Free Webcast: Grow a Greener Data Center
If you’re looking to build more efficient and environmentally friendly data centers, you won’t want to miss this free webcast by Douglas Alger on how to Grow a Greener Data Center. Conventional data centers can have a huge environmental impact, using massive amounts of energy and water, emitting pollutants, and discarding huge quantities of machine waste. Their insatiable demand for energy and often inefficient designs make Data Centers expensive to operate and prime targets for future environmental regulation.
Fortunately, it’s now possible to design a data center that consumes fewer resources, costs less money to run, has a longer usable lifespan, and can even highlight a company’s social responsibility. Douglas Alger makes the business case for greening Data Centers and presents technologies, design strategies, and operational approaches to help any company improve the energy efficiency and “eco-friendliness” of their IT hosting environments.
About the Author
Douglas Alger is Cisco’s IT Architect for Physical Infrastructure. He develops architecture roadmaps, solutions and policies for the physical infrastructure of the company’s Data Centers and other critical facilities around the world.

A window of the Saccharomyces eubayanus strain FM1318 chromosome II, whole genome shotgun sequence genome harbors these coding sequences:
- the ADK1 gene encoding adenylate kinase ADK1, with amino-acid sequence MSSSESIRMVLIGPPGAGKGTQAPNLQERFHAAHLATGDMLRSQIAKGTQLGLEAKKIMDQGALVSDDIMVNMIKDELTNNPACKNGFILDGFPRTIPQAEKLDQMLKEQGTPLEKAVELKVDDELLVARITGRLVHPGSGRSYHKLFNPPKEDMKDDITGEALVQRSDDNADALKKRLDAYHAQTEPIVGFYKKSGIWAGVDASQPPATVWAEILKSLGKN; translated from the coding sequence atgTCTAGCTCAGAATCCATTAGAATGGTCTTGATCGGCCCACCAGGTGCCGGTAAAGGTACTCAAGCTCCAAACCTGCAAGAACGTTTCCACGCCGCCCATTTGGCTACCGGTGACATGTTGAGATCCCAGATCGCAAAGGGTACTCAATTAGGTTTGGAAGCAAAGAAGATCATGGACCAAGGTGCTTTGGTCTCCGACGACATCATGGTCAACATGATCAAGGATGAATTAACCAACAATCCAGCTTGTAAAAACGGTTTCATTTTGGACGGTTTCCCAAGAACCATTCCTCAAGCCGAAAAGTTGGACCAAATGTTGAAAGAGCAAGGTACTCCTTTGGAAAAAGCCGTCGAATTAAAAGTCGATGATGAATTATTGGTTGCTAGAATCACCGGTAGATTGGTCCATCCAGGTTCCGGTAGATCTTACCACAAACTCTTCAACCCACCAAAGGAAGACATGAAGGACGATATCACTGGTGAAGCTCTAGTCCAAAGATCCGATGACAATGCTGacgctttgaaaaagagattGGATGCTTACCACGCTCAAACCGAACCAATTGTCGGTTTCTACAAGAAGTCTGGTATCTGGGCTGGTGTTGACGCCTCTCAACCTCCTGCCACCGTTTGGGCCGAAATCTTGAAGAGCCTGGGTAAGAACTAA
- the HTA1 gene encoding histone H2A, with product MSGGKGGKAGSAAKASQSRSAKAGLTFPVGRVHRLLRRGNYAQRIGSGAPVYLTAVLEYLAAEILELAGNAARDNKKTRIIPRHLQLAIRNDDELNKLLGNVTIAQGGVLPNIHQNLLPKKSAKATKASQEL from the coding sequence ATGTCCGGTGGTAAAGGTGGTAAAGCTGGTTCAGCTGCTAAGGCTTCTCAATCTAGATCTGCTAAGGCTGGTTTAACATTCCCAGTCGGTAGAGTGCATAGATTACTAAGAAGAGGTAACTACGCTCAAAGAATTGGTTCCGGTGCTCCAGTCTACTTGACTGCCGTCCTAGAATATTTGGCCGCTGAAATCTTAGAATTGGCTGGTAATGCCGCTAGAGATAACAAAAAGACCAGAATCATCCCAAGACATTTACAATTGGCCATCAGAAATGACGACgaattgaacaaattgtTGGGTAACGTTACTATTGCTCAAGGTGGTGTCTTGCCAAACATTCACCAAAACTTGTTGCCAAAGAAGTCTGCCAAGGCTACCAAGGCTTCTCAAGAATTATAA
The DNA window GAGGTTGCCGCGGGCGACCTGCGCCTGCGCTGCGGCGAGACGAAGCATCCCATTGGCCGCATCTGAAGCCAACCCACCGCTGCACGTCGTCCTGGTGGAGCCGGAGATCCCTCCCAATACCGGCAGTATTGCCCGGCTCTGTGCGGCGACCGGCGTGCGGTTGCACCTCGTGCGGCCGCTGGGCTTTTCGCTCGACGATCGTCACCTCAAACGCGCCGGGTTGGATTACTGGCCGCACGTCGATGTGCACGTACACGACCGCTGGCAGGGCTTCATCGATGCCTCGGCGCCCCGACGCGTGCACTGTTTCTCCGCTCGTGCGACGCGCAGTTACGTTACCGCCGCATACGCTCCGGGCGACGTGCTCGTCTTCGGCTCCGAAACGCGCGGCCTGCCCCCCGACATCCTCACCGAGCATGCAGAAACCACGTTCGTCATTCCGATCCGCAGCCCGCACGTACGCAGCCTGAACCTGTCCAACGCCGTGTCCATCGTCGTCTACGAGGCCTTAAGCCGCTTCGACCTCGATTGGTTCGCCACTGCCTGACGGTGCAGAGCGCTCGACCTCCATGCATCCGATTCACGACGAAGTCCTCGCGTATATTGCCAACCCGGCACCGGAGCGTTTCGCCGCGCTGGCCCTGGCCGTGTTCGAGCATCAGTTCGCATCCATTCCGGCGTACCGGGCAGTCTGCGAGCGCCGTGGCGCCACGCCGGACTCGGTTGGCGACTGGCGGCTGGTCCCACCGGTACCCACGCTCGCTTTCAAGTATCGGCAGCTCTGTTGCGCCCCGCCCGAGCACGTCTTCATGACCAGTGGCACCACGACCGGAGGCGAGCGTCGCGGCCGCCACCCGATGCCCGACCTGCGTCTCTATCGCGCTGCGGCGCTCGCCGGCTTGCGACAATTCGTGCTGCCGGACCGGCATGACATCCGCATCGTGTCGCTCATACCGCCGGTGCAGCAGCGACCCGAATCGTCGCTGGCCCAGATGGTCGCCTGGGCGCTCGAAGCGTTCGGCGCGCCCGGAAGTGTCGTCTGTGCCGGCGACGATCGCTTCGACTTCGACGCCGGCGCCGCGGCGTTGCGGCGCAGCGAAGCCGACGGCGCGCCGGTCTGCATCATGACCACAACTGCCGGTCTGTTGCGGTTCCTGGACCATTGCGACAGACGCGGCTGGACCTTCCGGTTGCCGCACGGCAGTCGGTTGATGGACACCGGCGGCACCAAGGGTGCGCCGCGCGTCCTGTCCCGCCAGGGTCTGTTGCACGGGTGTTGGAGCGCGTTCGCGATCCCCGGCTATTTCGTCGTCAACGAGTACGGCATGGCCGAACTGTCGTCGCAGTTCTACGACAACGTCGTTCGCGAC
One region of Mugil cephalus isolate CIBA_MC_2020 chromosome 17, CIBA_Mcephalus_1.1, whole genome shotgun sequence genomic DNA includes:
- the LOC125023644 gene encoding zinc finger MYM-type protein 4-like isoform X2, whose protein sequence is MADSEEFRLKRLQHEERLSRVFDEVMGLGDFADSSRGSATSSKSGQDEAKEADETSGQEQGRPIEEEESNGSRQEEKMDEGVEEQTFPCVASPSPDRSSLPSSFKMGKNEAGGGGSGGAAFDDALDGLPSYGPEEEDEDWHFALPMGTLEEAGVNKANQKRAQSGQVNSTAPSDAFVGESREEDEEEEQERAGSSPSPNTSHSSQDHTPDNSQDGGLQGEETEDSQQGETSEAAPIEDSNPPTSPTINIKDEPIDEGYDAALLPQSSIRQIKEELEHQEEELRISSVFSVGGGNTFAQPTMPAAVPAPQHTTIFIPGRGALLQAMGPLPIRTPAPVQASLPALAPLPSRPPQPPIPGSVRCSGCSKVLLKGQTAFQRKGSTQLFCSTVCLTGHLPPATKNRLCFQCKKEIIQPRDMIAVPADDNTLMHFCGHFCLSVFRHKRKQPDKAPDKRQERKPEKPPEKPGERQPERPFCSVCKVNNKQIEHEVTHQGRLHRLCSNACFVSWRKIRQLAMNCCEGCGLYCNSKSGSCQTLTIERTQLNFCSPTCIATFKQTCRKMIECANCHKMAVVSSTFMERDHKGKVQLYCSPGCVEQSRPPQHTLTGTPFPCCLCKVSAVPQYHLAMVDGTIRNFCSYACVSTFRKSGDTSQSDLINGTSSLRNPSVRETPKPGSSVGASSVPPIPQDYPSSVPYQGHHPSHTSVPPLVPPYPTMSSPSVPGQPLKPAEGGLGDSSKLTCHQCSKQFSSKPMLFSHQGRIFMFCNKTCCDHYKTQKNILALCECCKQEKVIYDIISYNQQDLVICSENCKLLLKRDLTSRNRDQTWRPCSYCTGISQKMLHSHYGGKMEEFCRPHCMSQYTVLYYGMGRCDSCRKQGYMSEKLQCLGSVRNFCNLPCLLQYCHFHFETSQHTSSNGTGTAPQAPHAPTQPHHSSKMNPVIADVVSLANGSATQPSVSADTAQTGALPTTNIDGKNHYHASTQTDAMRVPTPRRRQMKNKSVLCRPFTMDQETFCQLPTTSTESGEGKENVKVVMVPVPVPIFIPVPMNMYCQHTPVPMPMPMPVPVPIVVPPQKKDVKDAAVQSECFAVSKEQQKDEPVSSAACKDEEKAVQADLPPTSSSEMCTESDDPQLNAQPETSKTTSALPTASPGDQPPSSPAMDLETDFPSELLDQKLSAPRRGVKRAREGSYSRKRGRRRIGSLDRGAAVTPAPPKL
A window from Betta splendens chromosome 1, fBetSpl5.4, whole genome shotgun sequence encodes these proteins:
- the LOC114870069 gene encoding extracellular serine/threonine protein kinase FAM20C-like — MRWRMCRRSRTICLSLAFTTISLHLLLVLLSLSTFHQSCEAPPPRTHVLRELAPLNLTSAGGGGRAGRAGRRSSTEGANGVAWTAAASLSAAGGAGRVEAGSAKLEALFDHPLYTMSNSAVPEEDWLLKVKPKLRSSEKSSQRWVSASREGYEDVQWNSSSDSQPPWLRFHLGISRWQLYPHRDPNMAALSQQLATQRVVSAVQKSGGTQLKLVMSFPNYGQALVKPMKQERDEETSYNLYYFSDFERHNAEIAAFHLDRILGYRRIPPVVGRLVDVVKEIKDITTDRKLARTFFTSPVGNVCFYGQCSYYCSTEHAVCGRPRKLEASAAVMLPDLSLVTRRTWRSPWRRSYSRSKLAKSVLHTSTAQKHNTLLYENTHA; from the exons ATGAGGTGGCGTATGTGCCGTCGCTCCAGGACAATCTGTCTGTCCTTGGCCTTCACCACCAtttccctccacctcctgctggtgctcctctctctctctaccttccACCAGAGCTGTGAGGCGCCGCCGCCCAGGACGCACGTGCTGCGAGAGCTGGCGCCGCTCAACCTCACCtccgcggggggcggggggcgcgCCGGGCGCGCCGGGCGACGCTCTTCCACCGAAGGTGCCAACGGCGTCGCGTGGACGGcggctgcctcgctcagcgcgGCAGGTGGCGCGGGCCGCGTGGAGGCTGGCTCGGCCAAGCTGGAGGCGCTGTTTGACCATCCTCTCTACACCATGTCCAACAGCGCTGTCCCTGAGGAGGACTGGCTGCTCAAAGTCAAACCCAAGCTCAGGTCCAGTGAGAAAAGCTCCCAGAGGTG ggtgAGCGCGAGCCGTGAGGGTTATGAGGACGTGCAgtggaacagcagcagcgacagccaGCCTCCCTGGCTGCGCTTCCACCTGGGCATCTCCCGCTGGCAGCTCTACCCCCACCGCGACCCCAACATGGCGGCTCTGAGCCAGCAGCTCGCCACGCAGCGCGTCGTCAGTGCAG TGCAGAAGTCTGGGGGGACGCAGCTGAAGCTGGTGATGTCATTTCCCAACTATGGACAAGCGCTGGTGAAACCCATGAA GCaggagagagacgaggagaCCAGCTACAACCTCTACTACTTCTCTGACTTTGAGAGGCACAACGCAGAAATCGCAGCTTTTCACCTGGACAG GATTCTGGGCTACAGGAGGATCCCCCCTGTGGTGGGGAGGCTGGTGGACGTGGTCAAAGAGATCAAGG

Doug has more than 20 years of varied professional experience including more than 12 years in Data Center physical design, Data Center operations, IT project management, construction project management and IT infrastructure management. He has participated in more than 80 major Data Center projects, from all-new construction to substantially retrofitting existing facilities, and is the author of two Data Center design books, Grow a Greener Data Center and Build the Best Data Center Facility for Your Business.
Doug is a popular speaker, with more than 250 corporate customer engagements and dozens of presentations at various Data Center industry conferences. Prior to joining Cisco, Doug was a writer and editor in the News & Publications office of Syracuse University and, before that, a full-time stringer for the Los Angeles Times. He has a bachelor’s degree in journalism from San Jose State University.← Happy Holidays from Safari Books Online | Free Webcast: Joomla! A User’s Guide →